Picture of the Week: Lake Crescent Long Exposure

[note: links below may take you to affiliate partners who pay me a small commission should you make a purchase, thanks for your support!]

I was in Olympic National Park last weekend and stayed at the lovely Lake Crescent Lodge.  Last week I posted an incredible picture I took of the sunset the night I arrived.  Sure enough, the next morning I was up super early for sunrise.  The sunrise wasn’t incredibly visible from where I was standing so I decided to go for a super long exposure facing away from the sun.  I could see some wispy clouds and thought a super long exposure would make them even more wispy and make for a really interesting sky.

Real quick, don’t worry, I have a full write-up of my little trip to the PNW coming this week!  Then again, if you subscribed to my YouTube channel you’d already have known and watched the videos!

I used my a7rIII and 24-70 GM lens with a Lee Big Stopper and Lee 105mm Polarizer for this shot.  I forgot my Neewer long exposure trigger at home but luckily the Sony remote app can be used in Bulb mode for long exposures.  I set the timer, focused everything, and waited.  466 seconds later, a gorgeous scene showed up on the back of my camera, enjoy for this week’s Picture of the Week!

For the photographers: Like I mentioned above I used a polarizer on top of a 10-stop ND filter for this shot.  I metered the shot and focused without the Big Stopper and then slid the filter into the foundation/holder that Lee sells.  Using the Lee app I calculated an 8-minute exposure.  I got a little nervous towards the end of the exposure, since the light had changed a bit at roughly the four-minute mark, so I cut the exposure just a little short so I didn’t blow out the frame.

The settings ended up being:

  • Exposure time: 466 seconds
  • ISO: 100
  • Aperture: f5.6
  • Manual mode
  • Manual focus

Once I had the image the post-processing was fairly easy.  I overprocessed it a bit but decided that was ok because I wanted it to be a little exaggerated.  But I didn’t really do anything outside of my normal process, feel free to ask any questions that you have in the comments below!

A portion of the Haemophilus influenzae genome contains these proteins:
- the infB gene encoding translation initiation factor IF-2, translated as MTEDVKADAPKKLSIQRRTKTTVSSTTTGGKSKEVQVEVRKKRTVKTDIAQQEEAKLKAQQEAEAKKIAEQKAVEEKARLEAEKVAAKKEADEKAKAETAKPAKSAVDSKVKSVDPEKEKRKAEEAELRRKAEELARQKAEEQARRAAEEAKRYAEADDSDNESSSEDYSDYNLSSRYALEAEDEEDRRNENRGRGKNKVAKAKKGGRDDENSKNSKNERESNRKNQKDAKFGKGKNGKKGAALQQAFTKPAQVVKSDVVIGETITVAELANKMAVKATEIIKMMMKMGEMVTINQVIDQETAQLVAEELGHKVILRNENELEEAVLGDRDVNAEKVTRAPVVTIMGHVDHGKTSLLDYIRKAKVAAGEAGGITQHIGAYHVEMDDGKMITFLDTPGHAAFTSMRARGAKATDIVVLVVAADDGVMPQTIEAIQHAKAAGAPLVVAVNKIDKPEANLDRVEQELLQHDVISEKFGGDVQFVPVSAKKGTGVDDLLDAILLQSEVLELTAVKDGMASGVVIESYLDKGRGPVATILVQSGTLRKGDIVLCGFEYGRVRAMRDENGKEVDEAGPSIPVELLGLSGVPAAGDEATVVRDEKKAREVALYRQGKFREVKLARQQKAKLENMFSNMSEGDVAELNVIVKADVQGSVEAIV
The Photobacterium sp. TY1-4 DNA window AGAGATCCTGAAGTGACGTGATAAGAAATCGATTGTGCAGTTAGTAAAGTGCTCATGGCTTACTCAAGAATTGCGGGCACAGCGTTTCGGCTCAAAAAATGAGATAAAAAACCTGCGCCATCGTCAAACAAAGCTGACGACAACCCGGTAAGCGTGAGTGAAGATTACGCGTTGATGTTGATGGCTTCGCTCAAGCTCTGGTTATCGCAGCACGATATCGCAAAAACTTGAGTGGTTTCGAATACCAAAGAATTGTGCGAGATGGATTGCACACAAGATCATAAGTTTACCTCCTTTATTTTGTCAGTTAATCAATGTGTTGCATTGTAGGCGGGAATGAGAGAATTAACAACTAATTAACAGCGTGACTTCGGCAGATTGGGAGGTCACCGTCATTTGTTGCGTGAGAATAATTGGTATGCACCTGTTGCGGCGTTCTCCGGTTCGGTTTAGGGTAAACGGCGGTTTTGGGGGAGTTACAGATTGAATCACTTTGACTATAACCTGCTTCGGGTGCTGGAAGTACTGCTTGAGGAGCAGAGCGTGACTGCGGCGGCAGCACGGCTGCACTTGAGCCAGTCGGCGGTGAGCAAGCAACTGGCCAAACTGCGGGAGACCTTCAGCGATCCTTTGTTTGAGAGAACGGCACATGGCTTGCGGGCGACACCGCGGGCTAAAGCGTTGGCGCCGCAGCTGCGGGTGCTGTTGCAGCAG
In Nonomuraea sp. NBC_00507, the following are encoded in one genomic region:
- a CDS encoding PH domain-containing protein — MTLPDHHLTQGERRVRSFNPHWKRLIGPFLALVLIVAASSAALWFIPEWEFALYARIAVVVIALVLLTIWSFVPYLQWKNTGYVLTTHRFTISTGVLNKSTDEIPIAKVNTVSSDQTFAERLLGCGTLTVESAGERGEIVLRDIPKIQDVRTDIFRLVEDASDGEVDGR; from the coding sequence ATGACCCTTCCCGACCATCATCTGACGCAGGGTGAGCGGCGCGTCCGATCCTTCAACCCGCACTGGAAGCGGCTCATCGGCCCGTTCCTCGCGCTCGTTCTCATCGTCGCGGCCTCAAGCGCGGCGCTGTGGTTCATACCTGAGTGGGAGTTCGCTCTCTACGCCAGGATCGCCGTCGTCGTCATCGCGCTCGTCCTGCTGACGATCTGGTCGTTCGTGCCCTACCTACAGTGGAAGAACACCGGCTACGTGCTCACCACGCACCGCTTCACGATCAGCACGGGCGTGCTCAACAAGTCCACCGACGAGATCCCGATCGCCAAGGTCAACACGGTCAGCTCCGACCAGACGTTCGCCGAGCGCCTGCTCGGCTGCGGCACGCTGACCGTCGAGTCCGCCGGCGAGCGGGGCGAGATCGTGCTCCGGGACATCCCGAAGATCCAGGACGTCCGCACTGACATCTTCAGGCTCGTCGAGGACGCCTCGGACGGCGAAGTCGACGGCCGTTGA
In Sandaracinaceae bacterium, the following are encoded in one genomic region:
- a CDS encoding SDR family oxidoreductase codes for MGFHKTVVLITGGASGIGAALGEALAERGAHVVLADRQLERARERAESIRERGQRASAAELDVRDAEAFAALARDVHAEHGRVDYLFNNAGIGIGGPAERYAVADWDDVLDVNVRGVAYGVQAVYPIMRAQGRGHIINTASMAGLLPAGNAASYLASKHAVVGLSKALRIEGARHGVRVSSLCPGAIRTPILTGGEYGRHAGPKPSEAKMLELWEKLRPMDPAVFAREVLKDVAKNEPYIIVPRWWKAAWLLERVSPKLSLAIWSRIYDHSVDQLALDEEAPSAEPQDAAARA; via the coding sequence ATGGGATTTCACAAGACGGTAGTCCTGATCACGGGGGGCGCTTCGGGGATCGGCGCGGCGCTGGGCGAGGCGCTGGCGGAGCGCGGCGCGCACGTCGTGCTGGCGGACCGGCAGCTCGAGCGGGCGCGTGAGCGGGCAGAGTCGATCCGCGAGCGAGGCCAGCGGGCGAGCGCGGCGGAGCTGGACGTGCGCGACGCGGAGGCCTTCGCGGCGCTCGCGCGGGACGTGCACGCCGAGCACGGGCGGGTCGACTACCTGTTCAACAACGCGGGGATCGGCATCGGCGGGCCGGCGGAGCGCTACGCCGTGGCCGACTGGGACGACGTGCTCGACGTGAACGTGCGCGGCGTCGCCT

1. Hey Andy

    Great shot as always! What I was wondering: How do you stack the polarizer filter and the ND filter? I assume you put on the polarizer first, and then the Lee-filter, right? Do you need something in addition for the polarizer to make this work?

    Thanks and keep up the great shots!

    • Hi Benedikt,

      The 105mm landscape polarizer comes with a ring which attaches to the front of the foundation into which I slide the Lee Big Stopper. It’s a bit hard to explain so maybe I can walk through it in a post at some point, thanks for the idea and thanks for the kind words!

      • Hi Andy

        I think I know how you mean it, thank you for explaining.
        Up until now I was just used to stack two filters into each other, i.e. a polarizer and then screw a ND-Filter on top of it, so I wasn’t too sure about it. But a vid would be great anyways, also for learning how this stuff works. Planning on getting some filters as well, so this comes at the right time 🙂


  2. Love the Lee Filter system. I might suggest that Benedikt Google to the Lee Filter website and there are several videos which would help explain the Lee system. Filters are square and fit into a holder that attaches to the various lenses using an adapter. Holder can hold two or three stacked filters.


Leave a Reply



Get the latest updates daily!

You have Successfully Subscribed!

%d bloggers like this: